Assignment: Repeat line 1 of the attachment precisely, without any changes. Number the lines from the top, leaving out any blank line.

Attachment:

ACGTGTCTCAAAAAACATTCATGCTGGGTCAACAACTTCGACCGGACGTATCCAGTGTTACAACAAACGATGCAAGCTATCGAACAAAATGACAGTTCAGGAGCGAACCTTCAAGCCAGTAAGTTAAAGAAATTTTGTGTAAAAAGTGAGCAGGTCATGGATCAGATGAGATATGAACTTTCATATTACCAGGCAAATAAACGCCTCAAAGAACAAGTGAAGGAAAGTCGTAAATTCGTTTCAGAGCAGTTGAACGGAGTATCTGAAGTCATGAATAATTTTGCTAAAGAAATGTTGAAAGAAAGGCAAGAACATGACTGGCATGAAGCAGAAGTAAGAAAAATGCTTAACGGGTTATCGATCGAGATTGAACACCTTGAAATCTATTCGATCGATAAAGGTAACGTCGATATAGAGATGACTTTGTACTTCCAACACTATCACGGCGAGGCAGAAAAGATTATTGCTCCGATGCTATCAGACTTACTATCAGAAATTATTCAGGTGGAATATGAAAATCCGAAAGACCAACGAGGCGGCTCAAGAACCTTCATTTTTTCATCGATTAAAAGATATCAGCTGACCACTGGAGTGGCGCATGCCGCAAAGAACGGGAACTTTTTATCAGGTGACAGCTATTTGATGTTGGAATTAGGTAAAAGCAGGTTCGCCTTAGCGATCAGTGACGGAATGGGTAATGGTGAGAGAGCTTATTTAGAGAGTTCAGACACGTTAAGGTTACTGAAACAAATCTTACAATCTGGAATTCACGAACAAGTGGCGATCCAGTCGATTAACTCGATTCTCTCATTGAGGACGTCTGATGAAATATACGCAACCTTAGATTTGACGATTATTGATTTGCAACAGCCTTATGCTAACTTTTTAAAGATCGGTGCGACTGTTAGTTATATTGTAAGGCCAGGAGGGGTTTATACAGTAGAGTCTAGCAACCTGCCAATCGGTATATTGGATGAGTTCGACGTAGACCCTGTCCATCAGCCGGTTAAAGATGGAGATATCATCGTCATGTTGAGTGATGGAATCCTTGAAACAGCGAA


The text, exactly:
ACGTGTCTCAAAAAACATTCATGCTGGGTCAACAACTTCGACCGGACGTATCCAGTGTTACAACAAACGATGCAAGCTATCGAACAAAATGACAGTTCAGGAGCGAACCTTCAAGCCAGTAAGTTAAAGAAATTTTGTGTAAAAAGTGAGCAGGTCATGGATCAGATGAGATATGAACTTTCATATTACCAGGCAAATAAACGCCTCAAAGAACAAGTGAAGGAAAGTCGTAAATTCGTTTCAGAGCAGTTGAACGGAGTATCTGAAGTCATGAATAATTTTGCTAAAGAAATGTTGAAAGAAAGGCAAGAACATGACTGGCATGAAGCAGAAGTAAGAAAAATGCTTAACGGGTTATCGATCGAGATTGAACACCTTGAAATCTATTCGATCGATAAAGGTAACGTCGATATAGAGATGACTTTGTACTTCCAACACTATCACGGCGAGGCAGAAAAGATTATTGCTCCGATGCTATCAGACTTACTATCAGAAATTATTCAGGTGGAATATGAAAATCCGAAAGACCAACGAGGCGGCTCAAGAACCTTCATTTTTTCATCGATTAAAAGATATCAGCTGACCACTGGAGTGGCGCATGCCGCAAAGAACGGGAACTTTTTATCAGGTGACAGCTATTTGATGTTGGAATTAGGTAAAAGCAGGTTCGCCTTAGCGATCAGTGACGGAATGGGTAATGGTGAGAGAGCTTATTTAGAGAGTTCAGACACGTTAAGGTTACTGAAACAAATCTTACAATCTGGAATTCACGAACAAGTGGCGATCCAGTCGATTAACTCGATTCTCTCATTGAGGACGTCTGATGAAATATACGCAACCTTAGATTTGACGATTATTGATTTGCAACAGCCTTATGCTAACTTTTTAAAGATCGGTGCGACTGTTAGTTATATTGTAAGGCCAGGAGGGGTTTATACAGTAGAGTCTAGCAACCTGCCAATCGGTATATTGGATGAGTTCGACGTAGACCCTGTCCATCAGCCGGTTAAAGATGGAGATATCATCGTCATGTTGAGTGATGGAATCCTTGAAACAGCGAA